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I've been trying to use qunit to run some tests which require triggering a click then testing if a value was set or divs made visible based on a jQuery function attached to the click event which is in a separate js file. When setting this up I found that any asynchronous tests that run after another test would fail, but would pass when ran alone (or first).

the code below is used for the jsfiddle reduced test case linked at the bottom. The on('click') outside of the test() mimics the function which reacts to a click and then changes a value. By removing the first test() block the asyncTest() will pass every time and by moving the on('click') inside the asyncTest() block the test will also pass every time along side the first test() block, so it seems like it's something wrong with triggering external jQuery event from inside a test() block and it getting confused when resetting the test code inside the qunit-fixture div perhaps.

I've seen a few instances of this type of problem (alternate pass and fail) when searching for an answer, but nothing that seems to explains this particular issue. Can anyone explain why this is happening and perhaps suggest a fix which would keep the functionality set out here if that's possible.

Any help would be greatly appreciated.

HTML

<div id="qunit"></div>
<div id="qunit-fixture">

    <input id="type" type="hidden" value="1" />
    <a id="click">click</a>
</div>

JS

jQuery('#click').on('click', function(){

    jQuery('#type').val(2);
});

test("works", 1, function(){

    ok(jQuery('#type').val() == 1);
});

asyncTest("async", 1, function(){  

    setTimeout(function(){

        equal(jQuery('#type').val(), "2");
        start();
    }, 1000);

    jQuery('#click').trigger('click');
});

JS Fiddle

http://jsfiddle.net/andyface/rFpxL/

UPDATE:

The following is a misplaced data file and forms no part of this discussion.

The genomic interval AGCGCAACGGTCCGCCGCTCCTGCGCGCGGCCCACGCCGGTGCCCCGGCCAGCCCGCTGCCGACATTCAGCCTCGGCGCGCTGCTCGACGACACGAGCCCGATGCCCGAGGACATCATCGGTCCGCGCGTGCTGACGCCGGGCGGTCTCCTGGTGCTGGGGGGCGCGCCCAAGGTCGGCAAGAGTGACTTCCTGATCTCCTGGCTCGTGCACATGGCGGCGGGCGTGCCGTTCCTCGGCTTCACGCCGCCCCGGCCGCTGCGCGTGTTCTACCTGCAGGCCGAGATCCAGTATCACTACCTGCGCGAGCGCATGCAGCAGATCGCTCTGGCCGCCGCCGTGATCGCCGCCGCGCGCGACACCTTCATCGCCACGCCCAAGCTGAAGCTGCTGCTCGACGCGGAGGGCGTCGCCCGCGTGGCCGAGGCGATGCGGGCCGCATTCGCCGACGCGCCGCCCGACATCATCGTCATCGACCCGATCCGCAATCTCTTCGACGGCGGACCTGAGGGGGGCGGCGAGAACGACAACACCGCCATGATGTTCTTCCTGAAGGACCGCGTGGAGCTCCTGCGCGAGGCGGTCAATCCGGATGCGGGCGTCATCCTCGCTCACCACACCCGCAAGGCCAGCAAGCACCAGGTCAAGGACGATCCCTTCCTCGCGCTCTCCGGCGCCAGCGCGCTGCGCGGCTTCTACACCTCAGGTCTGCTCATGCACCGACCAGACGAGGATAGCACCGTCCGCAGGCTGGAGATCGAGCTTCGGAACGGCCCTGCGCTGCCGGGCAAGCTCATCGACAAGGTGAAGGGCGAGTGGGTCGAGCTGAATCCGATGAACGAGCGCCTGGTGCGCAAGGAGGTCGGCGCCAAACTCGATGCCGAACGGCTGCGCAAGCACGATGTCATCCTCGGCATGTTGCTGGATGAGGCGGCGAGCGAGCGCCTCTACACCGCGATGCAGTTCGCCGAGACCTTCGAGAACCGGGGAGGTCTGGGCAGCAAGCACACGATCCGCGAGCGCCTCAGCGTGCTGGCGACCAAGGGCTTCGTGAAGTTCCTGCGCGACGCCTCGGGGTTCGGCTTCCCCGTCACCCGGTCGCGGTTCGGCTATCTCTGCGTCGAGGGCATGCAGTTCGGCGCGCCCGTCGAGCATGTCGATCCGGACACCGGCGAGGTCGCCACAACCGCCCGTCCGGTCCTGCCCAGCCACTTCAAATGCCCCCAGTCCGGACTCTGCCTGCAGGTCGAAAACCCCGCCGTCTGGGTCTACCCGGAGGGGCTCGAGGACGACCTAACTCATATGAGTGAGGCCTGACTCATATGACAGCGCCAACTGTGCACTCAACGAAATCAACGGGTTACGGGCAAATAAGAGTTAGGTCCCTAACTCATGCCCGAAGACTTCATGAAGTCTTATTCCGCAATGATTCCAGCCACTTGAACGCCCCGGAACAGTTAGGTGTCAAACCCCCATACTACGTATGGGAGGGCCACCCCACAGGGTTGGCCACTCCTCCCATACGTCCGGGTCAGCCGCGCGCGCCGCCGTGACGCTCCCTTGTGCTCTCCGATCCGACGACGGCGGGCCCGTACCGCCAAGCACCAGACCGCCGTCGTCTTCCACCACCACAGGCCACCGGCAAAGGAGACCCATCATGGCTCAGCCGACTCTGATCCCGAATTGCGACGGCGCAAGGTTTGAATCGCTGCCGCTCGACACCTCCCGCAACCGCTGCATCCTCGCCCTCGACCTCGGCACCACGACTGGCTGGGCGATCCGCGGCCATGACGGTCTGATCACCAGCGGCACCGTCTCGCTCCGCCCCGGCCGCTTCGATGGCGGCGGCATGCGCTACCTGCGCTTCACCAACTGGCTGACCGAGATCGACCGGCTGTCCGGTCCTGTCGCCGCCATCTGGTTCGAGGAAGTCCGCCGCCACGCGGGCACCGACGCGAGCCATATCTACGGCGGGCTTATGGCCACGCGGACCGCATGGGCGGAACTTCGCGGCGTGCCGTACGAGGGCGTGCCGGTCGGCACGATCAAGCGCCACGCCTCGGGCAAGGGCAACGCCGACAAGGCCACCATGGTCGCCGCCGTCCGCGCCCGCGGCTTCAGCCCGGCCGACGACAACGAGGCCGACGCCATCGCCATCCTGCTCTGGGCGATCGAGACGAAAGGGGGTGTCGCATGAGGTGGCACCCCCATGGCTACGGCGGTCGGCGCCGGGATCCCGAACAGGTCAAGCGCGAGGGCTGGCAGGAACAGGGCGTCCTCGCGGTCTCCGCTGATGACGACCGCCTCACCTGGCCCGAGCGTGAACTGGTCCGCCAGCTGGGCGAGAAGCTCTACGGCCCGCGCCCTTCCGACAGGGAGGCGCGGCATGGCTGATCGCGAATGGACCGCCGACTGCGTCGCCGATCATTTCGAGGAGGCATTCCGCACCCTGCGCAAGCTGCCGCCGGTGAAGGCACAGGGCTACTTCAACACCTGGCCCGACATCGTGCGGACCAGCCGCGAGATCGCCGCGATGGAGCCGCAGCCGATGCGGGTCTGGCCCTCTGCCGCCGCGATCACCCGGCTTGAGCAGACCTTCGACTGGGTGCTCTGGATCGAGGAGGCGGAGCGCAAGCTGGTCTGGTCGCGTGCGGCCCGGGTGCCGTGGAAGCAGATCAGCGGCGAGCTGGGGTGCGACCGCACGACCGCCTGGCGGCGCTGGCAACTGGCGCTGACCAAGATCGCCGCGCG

Revisited this and found that by setting my .on('click') handler to be delegated it works when the tests are reset, which I think was more the problem, see updated fiddle below.

jQuery('body').on('click', '#click', function(){

    jQuery('#type').val(2);

});

http://jsfiddle.net/andyface/rFpxL/4/

UPDATE 2:

I have a feeling that what I was attempting to do here is actually outside of the realms of a unit test and ideally shouldn't be being tested using qUnit and instead should use some other tool for integration testing... or something like that.

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3 Answers 3

What's happening:

  • The setTimeout and trigger calls are both asynchronous
  • The qunit-fixture is not being reset after the test is complete
  • The test is happening synchronously and blocking the asyncTest
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I'm not entirely sure if that's what's happening in this case. I had another look at this and played with my test case to see if there was anything I could come up with and have managed to get it to pass all tests each time by making the .on('click') call outside of the tests a delegated event. see updated fiddle here jsfiddle.net/andyface/rFpxL/4 –  andyface May 6 at 9:25
up vote 0 down vote accepted

In my specific test case I could get it to work by making the event handler use delegation.

jQuery('body').on('click', '#click', function(){

    jQuery('#type').val(2);

});

I think this is down to when the tests are reset the event binding is lost if not done as a delegation, which would make sense with how jQuery event handlers works.

I'm not entirely sure how this can be used with my actual tests that are run using existing code which I don't want to be changing to be delegated just for testing, but I do at least understand better why the tests are failing.

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I did a lot of research on this issue as I was having the same problem and found a workaround here: QUnit how to test events?

Woogy managed to get around jquery's behavior of removing event handlers when not delegating by fixing the HTML outside of qunit's fixture. I don't know how feasible this is given your situation, or if you even care anymore, but this worked out well for me.

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Welcome to StackOverflow. Thank you for your answer but please not that link only answers are discouraged. At some point in the future, the link may go down and then your answer would be useless. Please consider adding a quick summary of the article you link to and keep the link for further reference. –  nstCactus Aug 9 at 1:14
    
thanks for the response, I'll have a look at that post and see if it helps. I think perhaps the problem is more with the usage of qUnit to do integration testing instead of unit testing. Though this is based on my limited knowledge of testing, so I may be talking rubbish. –  andyface Aug 11 at 8:56

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